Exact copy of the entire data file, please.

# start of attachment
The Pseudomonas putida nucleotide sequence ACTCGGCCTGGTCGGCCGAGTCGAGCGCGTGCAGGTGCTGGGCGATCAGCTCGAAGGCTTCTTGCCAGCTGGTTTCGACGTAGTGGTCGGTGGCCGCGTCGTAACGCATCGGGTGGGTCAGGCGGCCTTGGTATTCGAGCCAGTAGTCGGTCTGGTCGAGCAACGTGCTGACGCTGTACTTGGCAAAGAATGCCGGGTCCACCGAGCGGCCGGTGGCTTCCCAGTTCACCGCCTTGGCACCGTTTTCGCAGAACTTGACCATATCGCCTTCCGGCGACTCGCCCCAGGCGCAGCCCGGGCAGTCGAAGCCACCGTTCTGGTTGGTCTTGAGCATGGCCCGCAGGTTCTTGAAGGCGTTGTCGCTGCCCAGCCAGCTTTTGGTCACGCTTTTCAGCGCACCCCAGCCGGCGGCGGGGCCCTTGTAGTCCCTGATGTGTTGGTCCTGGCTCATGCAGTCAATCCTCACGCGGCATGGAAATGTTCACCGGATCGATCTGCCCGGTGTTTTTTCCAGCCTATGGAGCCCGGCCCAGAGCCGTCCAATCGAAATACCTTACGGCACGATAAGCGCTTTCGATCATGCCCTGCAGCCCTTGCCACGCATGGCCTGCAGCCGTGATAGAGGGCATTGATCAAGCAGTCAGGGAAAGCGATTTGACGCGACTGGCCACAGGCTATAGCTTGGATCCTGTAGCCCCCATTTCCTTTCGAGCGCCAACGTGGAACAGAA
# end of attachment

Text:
The Pseudomonas putida nucleotide sequence ACTCGGCCTGGTCGGCCGAGTCGAGCGCGTGCAGGTGCTGGGCGATCAGCTCGAAGGCTTCTTGCCAGCTGGTTTCGACGTAGTGGTCGGTGGCCGCGTCGTAACGCATCGGGTGGGTCAGGCGGCCTTGGTATTCGAGCCAGTAGTCGGTCTGGTCGAGCAACGTGCTGACGCTGTACTTGGCAAAGAATGCCGGGTCCACCGAGCGGCCGGTGGCTTCCCAGTTCACCGCCTTGGCACCGTTTTCGCAGAACTTGACCATATCGCCTTCCGGCGACTCGCCCCAGGCGCAGCCCGGGCAGTCGAAGCCACCGTTCTGGTTGGTCTTGAGCATGGCCCGCAGGTTCTTGAAGGCGTTGTCGCTGCCCAGCCAGCTTTTGGTCACGCTTTTCAGCGCACCCCAGCCGGCGGCGGGGCCCTTGTAGTCCCTGATGTGTTGGTCCTGGCTCATGCAGTCAATCCTCACGCGGCATGGAAATGTTCACCGGATCGATCTGCCCGGTGTTTTTTCCAGCCTATGGAGCCCGGCCCAGAGCCGTCCAATCGAAATACCTTACGGCACGATAAGCGCTTTCGATCATGCCCTGCAGCCCTTGCCACGCATGGCCTGCAGCCGTGATAGAGGGCATTGATCAAGCAGTCAGGGAAAGCGATTTGACGCGACTGGCCACAGGCTATAGCTTGGATCCTGTAGCCCCCATTTCCTTTCGAGCGCCAACGTGGAACAGAA